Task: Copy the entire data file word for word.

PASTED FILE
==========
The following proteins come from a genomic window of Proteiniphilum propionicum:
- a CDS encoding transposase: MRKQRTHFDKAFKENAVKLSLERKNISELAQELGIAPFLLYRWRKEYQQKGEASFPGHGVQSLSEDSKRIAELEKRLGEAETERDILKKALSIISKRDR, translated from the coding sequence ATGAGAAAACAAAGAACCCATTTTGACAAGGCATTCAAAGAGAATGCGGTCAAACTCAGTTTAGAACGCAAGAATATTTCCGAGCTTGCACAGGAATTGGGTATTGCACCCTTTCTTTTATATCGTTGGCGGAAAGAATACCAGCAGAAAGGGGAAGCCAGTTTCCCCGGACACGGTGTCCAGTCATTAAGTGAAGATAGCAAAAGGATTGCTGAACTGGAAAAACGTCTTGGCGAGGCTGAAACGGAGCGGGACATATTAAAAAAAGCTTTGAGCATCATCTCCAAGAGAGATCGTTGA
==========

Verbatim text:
The following proteins come from a genomic window of Proteiniphilum propionicum:
- a CDS encoding transposase: MRKQRTHFDKAFKENAVKLSLERKNISELAQELGIAPFLLYRWRKEYQQKGEASFPGHGVQSLSEDSKRIAELEKRLGEAETERDILKKALSIISKRDR, translated from the coding sequence ATGAGAAAACAAAGAACCCATTTTGACAAGGCATTCAAAGAGAATGCGGTCAAACTCAGTTTAGAACGCAAGAATATTTCCGAGCTTGCACAGGAATTGGGTATTGCACCCTTTCTTTTATATCGTTGGCGGAAAGAATACCAGCAGAAAGGGGAAGCCAGTTTCCCCGGACACGGTGTCCAGTCATTAAGTGAAGATAGCAAAAGGATTGCTGAACTGGAAAAACGTCTTGGCGAGGCTGAAACGGAGCGGGACATATTAAAAAAAGCTTTGAGCATCATCTCCAAGAGAGATCGTTGA